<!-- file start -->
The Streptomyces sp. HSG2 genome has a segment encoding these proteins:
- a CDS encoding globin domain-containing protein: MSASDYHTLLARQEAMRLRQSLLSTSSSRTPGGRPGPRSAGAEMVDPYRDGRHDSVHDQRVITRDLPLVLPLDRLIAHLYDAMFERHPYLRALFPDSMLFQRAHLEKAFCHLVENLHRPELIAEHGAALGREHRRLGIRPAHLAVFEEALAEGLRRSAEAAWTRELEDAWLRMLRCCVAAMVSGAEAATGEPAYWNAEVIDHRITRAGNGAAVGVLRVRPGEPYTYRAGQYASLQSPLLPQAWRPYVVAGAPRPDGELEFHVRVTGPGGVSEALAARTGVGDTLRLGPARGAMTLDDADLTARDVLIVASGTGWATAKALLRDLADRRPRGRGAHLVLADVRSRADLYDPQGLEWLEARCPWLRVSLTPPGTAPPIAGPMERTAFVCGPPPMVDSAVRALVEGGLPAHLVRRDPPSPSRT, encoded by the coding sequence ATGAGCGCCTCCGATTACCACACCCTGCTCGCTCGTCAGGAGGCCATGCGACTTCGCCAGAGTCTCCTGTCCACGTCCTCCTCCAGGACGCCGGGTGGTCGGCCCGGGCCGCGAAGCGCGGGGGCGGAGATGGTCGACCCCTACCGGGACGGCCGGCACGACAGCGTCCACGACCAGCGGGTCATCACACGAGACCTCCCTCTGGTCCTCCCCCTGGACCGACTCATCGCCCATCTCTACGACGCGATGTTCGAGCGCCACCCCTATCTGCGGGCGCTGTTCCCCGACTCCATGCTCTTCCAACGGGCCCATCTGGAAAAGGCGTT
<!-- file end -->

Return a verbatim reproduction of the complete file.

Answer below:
The Streptomyces sp. HSG2 genome has a segment encoding these proteins:
- a CDS encoding globin domain-containing protein: MSASDYHTLLARQEAMRLRQSLLSTSSSRTPGGRPGPRSAGAEMVDPYRDGRHDSVHDQRVITRDLPLVLPLDRLIAHLYDAMFERHPYLRALFPDSMLFQRAHLEKAFCHLVENLHRPELIAEHGAALGREHRRLGIRPAHLAVFEEALAEGLRRSAEAAWTRELEDAWLRMLRCCVAAMVSGAEAATGEPAYWNAEVIDHRITRAGNGAAVGVLRVRPGEPYTYRAGQYASLQSPLLPQAWRPYVVAGAPRPDGELEFHVRVTGPGGVSEALAARTGVGDTLRLGPARGAMTLDDADLTARDVLIVASGTGWATAKALLRDLADRRPRGRGAHLVLADVRSRADLYDPQGLEWLEARCPWLRVSLTPPGTAPPIAGPMERTAFVCGPPPMVDSAVRALVEGGLPAHLVRRDPPSPSRT, encoded by the coding sequence ATGAGCGCCTCCGATTACCACACCCTGCTCGCTCGTCAGGAGGCCATGCGACTTCGCCAGAGTCTCCTGTCCACGTCCTCCTCCAGGACGCCGGGTGGTCGGCCCGGGCCGCGAAGCGCGGGGGCGGAGATGGTCGACCCCTACCGGGACGGCCGGCACGACAGCGTCCACGACCAGCGGGTCATCACACGAGACCTCCCTCTGGTCCTCCCCCTGGACCGACTCATCGCCCATCTCTACGACGCGATGTTCGAGCGCCACCCCTATCTGCGGGCGCTGTTCCCCGACTCCATGCTCTTCCAACGGGCCCATCTGGAAAAGGCGTT